A lot of this has to do with a veteran midfield that knows how to make their experience count. Mkhitaryan (and then Marcelo Brozovic, after the former Armenia international went off due to injury), Hakan Calhanoglu and Barella won out against Milan’s undermanned duo of Tonali and Rade Krunic (would it have been a different story with a fit Ismael Bennacer? We’ll never know). They may not have the legs to cover every blade of grass (and whoever they face in the final, they’ll be stretched) but, certainly in the case of Mkhitaryan and Calhanoglu, they play with the abandon of attacking players determined to show they can do the blue-collar stuff too.

This is also where you have to credit Inzaghi. His opposite number, Stefano Pioli, evidently believed they would sit deep and hit on the counter, which would explain why, with Bennacer out, he opted for a 4-2-3-1 featuring the more languid and creative Junior Messias out wide, rather than the speedy Alexis Saelemaekers.

But Inter didn’t sit deep.

They pushed on and tried to play out from the back when they could. There would be no siege. They trusted their rearguard, even though it’s worth noting that, other than Alessandro Bastoni (one of the better central defenders in Europe), none of these guys were expected to be starters at the beginning of the year. Matteo Darmian was a recycled full-back turned utility player. Onana was the reserve keeper who had hardly played last season at Ajax. Francesco Acerbi was a 34-year-old cancer survivor signed on a free transfer as cover for the extra cover. Onana and Bastoni are legitimately very good and the other two are experienced and gutsy, and sometimes that matters more.

Inter bottled up the bogeyman Rafael Leao, back from the muscular injury that kept him out of the first leg, with wing-back Denzel Dumfries (unquestionably the finest footballer named for a Hollywood leading man). Edin Dzeko dragged his 37-year-old body to join Barella in dampening Theo’s runs from deep. That’s the bulk of Milan’s attacking threat nullified right there. It left Tonali fighting windmills in the middle of the park.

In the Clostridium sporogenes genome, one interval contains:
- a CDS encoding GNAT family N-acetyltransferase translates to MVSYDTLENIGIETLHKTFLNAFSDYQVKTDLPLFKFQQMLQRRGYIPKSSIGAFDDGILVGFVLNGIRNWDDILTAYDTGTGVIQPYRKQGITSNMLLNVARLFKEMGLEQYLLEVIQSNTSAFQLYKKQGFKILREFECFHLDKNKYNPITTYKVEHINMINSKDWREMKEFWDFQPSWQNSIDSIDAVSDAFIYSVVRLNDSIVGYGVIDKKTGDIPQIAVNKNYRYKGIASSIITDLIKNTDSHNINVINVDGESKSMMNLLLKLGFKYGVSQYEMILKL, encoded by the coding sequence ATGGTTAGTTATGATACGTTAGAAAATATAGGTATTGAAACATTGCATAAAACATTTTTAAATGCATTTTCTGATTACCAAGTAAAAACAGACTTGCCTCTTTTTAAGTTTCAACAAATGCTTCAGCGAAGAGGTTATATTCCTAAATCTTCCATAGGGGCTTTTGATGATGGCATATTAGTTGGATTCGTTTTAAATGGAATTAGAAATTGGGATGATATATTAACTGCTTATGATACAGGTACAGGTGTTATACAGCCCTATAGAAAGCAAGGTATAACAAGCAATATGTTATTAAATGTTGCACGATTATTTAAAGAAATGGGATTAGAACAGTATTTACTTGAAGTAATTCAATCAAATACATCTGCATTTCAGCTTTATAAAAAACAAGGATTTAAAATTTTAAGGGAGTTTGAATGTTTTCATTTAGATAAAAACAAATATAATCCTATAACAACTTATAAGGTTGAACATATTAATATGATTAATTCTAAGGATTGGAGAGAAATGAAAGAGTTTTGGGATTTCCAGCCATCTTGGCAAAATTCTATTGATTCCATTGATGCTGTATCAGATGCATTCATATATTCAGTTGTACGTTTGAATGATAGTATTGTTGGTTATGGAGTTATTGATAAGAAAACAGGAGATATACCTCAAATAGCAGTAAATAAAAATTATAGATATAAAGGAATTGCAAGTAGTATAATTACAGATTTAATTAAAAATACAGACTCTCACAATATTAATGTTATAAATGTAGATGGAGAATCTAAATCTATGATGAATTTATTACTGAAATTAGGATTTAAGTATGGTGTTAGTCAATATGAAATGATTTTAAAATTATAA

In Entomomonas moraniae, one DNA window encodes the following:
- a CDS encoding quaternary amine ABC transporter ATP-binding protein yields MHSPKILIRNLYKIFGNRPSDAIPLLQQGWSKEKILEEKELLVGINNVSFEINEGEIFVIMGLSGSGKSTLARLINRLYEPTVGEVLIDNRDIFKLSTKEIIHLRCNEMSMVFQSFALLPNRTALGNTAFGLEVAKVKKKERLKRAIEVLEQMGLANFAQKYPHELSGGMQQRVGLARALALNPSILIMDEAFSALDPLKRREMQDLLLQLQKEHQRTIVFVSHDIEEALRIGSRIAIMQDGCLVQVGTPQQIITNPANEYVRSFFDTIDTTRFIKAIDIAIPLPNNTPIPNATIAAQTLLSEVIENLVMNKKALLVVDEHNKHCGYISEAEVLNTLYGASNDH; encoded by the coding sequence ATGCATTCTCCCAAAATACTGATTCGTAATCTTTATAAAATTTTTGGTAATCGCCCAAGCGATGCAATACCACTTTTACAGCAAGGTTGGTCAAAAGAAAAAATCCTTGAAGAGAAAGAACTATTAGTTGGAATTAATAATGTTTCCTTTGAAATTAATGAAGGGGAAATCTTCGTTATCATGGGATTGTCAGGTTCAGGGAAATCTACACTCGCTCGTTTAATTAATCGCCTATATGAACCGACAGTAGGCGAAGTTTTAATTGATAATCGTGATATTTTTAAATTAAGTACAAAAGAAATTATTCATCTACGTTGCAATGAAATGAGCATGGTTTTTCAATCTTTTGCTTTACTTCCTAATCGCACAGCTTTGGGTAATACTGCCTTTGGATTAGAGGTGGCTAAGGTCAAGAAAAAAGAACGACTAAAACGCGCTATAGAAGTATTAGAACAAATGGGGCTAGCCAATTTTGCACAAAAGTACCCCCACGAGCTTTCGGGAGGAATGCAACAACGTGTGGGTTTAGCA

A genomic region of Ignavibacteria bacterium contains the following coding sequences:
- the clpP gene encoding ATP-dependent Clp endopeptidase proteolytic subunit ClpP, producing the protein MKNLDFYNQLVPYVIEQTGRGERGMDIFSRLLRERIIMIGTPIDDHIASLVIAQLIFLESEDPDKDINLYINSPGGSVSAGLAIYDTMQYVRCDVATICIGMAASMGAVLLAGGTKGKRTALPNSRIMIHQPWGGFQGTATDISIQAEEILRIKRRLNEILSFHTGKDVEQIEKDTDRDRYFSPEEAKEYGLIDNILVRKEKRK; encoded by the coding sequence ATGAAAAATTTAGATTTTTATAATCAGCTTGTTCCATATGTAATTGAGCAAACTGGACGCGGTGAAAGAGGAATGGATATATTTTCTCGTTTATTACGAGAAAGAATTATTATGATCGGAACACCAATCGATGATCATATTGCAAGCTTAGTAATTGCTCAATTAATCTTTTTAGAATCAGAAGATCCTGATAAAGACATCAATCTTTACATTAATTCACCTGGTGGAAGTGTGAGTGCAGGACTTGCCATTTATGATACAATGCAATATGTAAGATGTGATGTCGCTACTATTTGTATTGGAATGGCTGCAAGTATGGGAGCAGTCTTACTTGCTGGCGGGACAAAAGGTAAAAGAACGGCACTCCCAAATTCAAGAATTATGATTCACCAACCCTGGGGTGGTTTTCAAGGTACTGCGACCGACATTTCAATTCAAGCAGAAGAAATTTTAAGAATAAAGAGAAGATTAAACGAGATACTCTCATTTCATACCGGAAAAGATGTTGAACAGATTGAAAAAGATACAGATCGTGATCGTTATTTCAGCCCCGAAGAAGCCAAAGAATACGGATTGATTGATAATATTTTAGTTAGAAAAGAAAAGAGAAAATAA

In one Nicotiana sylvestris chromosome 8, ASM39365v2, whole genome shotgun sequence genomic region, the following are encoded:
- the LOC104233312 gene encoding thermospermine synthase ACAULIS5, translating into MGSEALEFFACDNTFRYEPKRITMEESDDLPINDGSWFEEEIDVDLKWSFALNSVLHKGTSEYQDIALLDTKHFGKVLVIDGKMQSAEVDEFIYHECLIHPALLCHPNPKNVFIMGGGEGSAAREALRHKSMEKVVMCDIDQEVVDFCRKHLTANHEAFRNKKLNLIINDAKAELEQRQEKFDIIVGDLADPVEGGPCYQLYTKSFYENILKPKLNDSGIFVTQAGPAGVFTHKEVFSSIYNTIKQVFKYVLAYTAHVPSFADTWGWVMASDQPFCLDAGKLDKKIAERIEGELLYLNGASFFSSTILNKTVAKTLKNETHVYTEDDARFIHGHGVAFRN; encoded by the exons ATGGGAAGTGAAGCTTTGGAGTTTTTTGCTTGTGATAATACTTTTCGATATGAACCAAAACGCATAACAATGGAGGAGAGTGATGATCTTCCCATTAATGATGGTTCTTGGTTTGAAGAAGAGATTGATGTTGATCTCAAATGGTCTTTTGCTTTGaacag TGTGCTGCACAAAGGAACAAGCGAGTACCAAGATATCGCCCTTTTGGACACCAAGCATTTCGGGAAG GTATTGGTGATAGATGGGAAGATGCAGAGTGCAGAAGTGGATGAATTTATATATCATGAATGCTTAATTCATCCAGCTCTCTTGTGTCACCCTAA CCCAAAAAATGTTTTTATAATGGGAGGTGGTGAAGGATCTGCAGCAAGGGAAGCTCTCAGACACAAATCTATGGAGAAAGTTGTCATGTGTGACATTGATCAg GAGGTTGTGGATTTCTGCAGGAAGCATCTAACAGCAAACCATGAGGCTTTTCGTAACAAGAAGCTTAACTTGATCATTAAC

Inzaghi’s trademark substitutions did the rest. A fresh Romelu Lukaku coming on in the last 25 minutes to run at (and into) your defenders is about as welcome a sight as blue lights flashing behind you when you’ve been playing fast and loose with the speed limit.

Most of all, Inter were not fazed. Not by the occasion, not by the tactical fouls (it got tetchy, as derbies do), not by their history. Heck, maybe they told themselves that, for all of Milan’s European pedigree with the seven European Cups, it is the Nerazzurri who were in a Champions League final more recently (2010 vs. 2007).

They may well get smoked in Istanbul, whether it’s by Treble-chasing Manchester City or by defending champions Real Madrid, but they’re playing with house money anyway. Whatever happens, it’s highly unlikely they’ll beat themselves in Istanbul, like so many of the Inter teams before them. They’re too grown up for that.